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Oscar-nominated shorts come to theaters

February 06, 2009|Mark Olsen

They can be the scourge of office Oscar pools everywhere.

Even to those who have brushed up on costume design, visual effects and the distinction between sound editing and sound mixing, the short-film categories can be the spoilers in guessing the winners of the Academy Awards.

That may change for some, as a program of the 10 short films nominated in the live-action and animation categories opens today in theaters. (The vagaries of the documentary short subject nominees will still have to be illuminated elsewhere.) This is the fourth year that Shorts International, in conjunction with Magnolia Pictures, has distributed the nominees theatrically, and this year's program eventually will reach 90 theaters in the U.S., about 20 theaters in the UK and 10 in Mexico. The shorts also will be available online as paid individual downloads on iTunes beginning Jan. 17. "It is not a simple project," said Carter Pilcher, chief executive of Shorts International, about the complications of pulling the program together quickly. "Nobody knows who the nominees are going to be until [Jan. 22] and we are putting them into theaters on [Feb. 6]. It is a scramble to get them all to agree, and it's a big effort."

Among the animation nominees is an entry from powerhouse production company Pixar called "Presto," about a troublesome magician's rabbit, from director Doug Sweetland. The UK production "This Way Up," by the team of Adam Foulkes and Alan Smith, is a phantasmagoric journey in which two undertakers attempt to lay a soul to rest. "Oktapodi," a lighthearted look at two octopuses who are struggling not to become someone else's dinner, was created by a team of six directors from the French Gobelins animation school: Julien Bocabeille, Francois-Xavier Chanioux, Olivier Delabarre, Thierry Marchand, Quentin Marmier and Emud Mokhberi. The Russian production "Lavatory -- Love- story," directed by Konstantin Bronzit, uses lovely line drawings to tell the story of a lonely bathroom attendant. "La Maison En Petits Cubes (House of Small Cubes)" is a painterly examination of an old man and his house, created by Japanese filmmaker Kunio Kato.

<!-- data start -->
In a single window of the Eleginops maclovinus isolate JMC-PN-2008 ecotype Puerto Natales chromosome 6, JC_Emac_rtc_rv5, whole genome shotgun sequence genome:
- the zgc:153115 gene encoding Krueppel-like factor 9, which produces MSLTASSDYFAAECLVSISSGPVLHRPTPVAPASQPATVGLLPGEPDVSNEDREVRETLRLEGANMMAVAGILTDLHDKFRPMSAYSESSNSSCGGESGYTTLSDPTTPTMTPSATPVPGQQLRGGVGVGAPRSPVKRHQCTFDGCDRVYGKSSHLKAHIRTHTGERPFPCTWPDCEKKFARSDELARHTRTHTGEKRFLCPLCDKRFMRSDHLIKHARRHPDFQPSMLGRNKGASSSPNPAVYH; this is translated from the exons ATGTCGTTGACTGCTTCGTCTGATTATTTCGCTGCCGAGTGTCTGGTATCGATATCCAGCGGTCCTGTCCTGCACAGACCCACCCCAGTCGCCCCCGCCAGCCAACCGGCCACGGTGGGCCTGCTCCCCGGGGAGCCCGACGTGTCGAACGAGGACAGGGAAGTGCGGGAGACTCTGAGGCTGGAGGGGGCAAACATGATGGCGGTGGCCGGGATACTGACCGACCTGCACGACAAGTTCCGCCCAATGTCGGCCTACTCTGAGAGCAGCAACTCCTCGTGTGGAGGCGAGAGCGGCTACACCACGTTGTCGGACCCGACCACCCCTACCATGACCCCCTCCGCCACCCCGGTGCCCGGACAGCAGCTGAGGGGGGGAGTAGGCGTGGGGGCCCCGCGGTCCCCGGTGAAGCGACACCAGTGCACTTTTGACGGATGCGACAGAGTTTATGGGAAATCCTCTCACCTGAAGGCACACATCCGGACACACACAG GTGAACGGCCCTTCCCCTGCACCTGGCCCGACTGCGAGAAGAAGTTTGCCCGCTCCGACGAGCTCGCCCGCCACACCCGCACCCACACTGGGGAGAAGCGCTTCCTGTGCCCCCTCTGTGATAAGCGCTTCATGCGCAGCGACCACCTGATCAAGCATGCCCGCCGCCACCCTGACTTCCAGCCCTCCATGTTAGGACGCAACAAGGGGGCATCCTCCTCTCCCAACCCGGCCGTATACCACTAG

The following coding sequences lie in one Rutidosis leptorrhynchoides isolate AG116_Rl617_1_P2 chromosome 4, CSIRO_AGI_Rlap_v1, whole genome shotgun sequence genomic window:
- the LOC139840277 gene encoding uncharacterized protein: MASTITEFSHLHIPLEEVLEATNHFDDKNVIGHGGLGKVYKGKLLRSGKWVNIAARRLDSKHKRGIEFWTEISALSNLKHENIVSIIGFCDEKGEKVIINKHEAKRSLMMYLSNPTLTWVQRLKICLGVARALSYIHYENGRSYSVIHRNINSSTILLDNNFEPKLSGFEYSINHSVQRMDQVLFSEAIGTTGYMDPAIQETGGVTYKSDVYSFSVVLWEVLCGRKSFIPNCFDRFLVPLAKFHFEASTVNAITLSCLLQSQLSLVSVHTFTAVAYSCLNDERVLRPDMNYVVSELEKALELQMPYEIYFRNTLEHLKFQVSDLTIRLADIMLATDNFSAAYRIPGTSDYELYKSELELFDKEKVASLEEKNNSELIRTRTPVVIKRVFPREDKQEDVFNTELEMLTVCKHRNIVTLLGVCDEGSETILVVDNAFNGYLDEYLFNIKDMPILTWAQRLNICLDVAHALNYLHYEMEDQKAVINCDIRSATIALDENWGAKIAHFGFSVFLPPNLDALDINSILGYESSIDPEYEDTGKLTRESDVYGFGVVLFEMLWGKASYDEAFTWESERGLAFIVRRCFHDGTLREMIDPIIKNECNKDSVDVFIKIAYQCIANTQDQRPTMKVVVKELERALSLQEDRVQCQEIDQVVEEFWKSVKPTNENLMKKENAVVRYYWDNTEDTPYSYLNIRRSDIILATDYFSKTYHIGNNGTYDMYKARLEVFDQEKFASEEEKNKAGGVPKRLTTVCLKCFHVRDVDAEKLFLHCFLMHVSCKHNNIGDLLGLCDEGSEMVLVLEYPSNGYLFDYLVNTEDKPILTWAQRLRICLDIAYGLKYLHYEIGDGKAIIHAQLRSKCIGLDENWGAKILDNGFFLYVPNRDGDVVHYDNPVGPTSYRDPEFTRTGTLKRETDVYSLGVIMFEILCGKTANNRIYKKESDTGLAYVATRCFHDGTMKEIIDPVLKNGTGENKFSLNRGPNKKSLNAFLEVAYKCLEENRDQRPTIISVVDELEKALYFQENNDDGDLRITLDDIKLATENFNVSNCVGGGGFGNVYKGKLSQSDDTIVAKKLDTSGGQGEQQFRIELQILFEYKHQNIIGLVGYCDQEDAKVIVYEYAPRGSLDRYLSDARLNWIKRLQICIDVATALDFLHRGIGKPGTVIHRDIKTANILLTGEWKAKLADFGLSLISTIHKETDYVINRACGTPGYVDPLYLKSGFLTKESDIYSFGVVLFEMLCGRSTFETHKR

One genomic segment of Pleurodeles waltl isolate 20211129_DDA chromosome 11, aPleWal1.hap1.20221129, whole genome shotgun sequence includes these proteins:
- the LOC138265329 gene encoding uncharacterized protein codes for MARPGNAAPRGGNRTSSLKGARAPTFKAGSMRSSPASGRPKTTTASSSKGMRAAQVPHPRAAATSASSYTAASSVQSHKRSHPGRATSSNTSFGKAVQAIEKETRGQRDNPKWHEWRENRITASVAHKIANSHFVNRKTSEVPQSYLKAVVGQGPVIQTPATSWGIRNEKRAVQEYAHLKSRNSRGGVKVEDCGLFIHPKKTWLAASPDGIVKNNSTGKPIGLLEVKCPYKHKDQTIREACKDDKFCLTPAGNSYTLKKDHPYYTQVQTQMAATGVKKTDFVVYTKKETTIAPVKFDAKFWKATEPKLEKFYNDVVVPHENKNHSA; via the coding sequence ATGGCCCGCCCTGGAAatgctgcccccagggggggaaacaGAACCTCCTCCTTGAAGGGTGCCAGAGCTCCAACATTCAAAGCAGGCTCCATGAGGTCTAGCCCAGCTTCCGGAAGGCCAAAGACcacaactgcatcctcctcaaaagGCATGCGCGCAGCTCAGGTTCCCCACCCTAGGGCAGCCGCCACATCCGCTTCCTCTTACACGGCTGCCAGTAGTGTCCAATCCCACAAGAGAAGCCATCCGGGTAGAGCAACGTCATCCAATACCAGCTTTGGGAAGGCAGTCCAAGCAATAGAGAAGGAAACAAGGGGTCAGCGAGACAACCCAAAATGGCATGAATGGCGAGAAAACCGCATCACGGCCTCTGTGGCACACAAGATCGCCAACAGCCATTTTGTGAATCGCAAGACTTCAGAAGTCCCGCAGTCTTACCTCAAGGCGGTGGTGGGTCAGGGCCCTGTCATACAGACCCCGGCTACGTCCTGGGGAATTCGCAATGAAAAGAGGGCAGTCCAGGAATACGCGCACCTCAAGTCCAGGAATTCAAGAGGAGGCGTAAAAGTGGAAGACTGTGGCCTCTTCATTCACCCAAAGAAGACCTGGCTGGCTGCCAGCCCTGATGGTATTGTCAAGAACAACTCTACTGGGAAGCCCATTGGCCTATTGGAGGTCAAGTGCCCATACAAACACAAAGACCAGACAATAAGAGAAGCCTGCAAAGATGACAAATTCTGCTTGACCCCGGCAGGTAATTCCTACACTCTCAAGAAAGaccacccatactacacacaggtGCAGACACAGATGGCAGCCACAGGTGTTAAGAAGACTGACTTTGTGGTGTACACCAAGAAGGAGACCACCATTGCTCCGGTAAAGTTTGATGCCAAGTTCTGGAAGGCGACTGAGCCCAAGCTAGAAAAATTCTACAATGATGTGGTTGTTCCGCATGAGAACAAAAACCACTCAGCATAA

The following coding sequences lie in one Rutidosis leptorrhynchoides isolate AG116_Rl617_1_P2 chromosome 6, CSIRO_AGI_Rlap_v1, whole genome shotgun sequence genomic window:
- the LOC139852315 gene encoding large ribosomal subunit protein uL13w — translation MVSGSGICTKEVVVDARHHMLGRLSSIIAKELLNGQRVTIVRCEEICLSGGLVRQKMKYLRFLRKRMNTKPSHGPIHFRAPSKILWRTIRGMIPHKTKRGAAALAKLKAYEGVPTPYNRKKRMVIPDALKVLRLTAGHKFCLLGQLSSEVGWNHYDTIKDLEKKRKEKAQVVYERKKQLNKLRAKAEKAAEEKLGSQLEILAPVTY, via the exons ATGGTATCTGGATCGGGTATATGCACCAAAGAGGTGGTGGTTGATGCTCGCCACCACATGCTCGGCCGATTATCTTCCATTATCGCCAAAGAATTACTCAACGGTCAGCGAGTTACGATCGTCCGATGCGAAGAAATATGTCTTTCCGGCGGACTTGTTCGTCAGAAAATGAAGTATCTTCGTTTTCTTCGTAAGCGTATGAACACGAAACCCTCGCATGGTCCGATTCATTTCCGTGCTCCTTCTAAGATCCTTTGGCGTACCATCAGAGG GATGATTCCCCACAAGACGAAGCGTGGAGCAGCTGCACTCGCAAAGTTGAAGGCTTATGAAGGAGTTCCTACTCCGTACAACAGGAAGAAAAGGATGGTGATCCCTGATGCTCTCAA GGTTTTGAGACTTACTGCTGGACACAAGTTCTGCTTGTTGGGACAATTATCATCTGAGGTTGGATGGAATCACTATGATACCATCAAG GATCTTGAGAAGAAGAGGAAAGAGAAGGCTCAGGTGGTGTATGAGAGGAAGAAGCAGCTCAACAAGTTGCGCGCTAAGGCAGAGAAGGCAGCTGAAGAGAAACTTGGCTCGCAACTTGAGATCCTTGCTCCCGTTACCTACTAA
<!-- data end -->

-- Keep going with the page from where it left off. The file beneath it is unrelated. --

On the live-action side, there is "Auf Der Strecke (On the Line)" a German/Swiss production directed by Reto Caffi, in which a security guard must face the consequences of his own inaction. Denmark's "Grisen (The Pig)" is a whimsical tale of a hospital patient's connection to a painting, directed by Dorte Hogh. "Manon Sur le Bitume (Manon on the Asphalt)" spins a hauntingly impressionistic telling of a traffic accident, created by the French team of Elizabeth Marre and Olivier Pont. "New Boy," directed by Steph Green, is an adaptation of Irish writer Roddy Doyle's story of a young African immigrant adjusting to a new school. "Spielzeugland (Toyland)" is a German production, directed by Jochen Alexander Freydank, set during WWII.

Whether the filmmakers go on to work on feature films -- 2005 live-action short winner Martin McDonagh is a nominee this year for original screenplay ("In Bruges") -- or continue to work in shorts, the theatrical release and online availability of the nominated films is a boost for their careers and visibility.

"We made the film for people to see it," said Mokhberi. "The more theaters, the more screenings it gets, the more places that people can go to see it, the happier we are."

"It's an incredible idea," said "New Boy" producer Tamara Anghie, "to allow the general public the opportunity to see all of the films and provide a life for short filmmaking in a way that doesn't happen otherwise. I think there is an audience with an appetite for short films."


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